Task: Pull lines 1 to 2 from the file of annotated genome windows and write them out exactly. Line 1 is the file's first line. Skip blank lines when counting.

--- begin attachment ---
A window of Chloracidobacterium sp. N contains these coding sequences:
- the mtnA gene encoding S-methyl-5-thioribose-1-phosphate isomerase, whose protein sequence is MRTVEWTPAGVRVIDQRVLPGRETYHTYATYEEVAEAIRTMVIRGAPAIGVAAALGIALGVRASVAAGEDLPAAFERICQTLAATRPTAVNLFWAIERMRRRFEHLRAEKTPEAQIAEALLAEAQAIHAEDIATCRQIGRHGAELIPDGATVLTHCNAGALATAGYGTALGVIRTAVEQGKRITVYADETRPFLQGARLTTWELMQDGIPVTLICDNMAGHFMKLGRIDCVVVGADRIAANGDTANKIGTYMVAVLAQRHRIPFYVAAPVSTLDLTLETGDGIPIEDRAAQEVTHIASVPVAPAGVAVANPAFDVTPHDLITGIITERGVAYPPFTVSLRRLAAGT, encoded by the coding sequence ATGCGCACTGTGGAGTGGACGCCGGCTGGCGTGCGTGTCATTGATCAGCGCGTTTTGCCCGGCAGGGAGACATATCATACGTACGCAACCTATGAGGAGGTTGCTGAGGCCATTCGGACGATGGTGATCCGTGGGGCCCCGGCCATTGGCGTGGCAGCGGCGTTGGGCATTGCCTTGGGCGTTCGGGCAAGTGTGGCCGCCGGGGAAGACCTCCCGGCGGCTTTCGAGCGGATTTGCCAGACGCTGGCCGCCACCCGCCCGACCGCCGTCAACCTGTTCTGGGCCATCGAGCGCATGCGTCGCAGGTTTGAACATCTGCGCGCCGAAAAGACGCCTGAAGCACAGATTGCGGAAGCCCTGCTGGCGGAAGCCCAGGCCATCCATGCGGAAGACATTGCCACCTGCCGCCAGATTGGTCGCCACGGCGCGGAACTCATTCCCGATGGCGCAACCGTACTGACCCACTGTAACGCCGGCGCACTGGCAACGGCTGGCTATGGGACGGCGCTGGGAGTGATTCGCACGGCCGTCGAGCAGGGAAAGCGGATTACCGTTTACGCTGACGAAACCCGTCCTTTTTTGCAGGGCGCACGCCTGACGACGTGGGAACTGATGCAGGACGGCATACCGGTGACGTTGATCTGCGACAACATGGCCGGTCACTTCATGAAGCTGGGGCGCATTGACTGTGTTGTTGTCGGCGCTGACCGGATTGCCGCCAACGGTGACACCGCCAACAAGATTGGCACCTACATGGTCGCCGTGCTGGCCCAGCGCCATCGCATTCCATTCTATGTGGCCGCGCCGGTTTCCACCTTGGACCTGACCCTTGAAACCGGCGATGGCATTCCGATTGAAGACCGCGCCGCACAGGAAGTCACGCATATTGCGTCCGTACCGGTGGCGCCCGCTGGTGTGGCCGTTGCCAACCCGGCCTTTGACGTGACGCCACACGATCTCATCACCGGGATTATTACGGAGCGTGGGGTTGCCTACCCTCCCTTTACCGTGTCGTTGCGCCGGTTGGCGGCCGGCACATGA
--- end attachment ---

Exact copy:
A window of Chloracidobacterium sp. N contains these coding sequences:
- the mtnA gene encoding S-methyl-5-thioribose-1-phosphate isomerase, whose protein sequence is MRTVEWTPAGVRVIDQRVLPGRETYHTYATYEEVAEAIRTMVIRGAPAIGVAAALGIALGVRASVAAGEDLPAAFERICQTLAATRPTAVNLFWAIERMRRRFEHLRAEKTPEAQIAEALLAEAQAIHAEDIATCRQIGRHGAELIPDGATVLTHCNAGALATAGYGTALGVIRTAVEQGKRITVYADETRPFLQGARLTTWELMQDGIPVTLICDNMAGHFMKLGRIDCVVVGADRIAANGDTANKIGTYMVAVLAQRHRIPFYVAAPVSTLDLTLETGDGIPIEDRAAQEVTHIASVPVAPAGVAVANPAFDVTPHDLITGIITERGVAYPPFTVSLRRLAAGT, encoded by the coding sequence ATGCGCACTGTGGAGTGGACGCCGGCTGGCGTGCGTGTCATTGATCAGCGCGTTTTGCCCGGCAGGGAGACATATCATACGTACGCAACCTATGAGGAGGTTGCTGAGGCCATTCGGACGATGGTGATCCGTGGGGCCCCGGCCATTGGCGTGGCAGCGGCGTTGGGCATTGCCTTGGGCGTTCGGGCAAGTGTGGCCGCCGGGGAAGACCTCCCGGCGGCTTTCGAGCGGATTTGCCAGACGCTGGCCGCCACCCGCCCGACCGCCGTCAACCTGTTCTGGGCCATCGAGCGCATGCGTCGCAGGTTTGAACATCTGCGCGCCGAAAAGACGCCTGAAGCACAGATTGCGGAAGCCCTGCTGGCGGAAGCCCAGGCCATCCATGCGGAAGACATTGCCACCTGCCGCCAGATTGGTCGCCACGGCGCGGAACTCATTCCCGATGGCGCAACCGTACTGACCCACTGTAACGCCGGCGCACTGGCAACGGCTGGCTATGGGACGGCGCTGGGAGTGATTCGCACGGCCGTCGAGCAGGGAAAGCGGATTACCGTTTACGCTGACGAAACCCGTCCTTTTTTGCAGGGCGCACGCCTGACGACGTGGGAACTGATGCAGGACGGCATACCGGTGACGTTGATCTGCGACAACATGGCCGGTCACTTCATGAAGCTGGGGCGCATTGACTGTGTTGTTGTCGGCGCTGACCGGATTGCCGCCAACGGTGACACCGCCAACAAGATTGGCACCTACATGGTCGCCGTGCTGGCCCAGCGCCATCGCATTCCATTCTATGTGGCCGCGCCGGTTTCCACCTTGGACCTGACCCTTGAAACCGGCGATGGCATTCCGATTGAAGACCGCGCCGCACAGGAAGTCACGCATATTGCGTCCGTACCGGTGGCGCCCGCTGGTGTGGCCGTTGCCAACCCGGCCTTTGACGTGACGCCACACGATCTCATCACCGGGATTATTACGGAGCGTGGGGTTGCCTACCCTCCCTTTACCGTGTCGTTGCGCCGGTTGGCGGCCGGCACATGA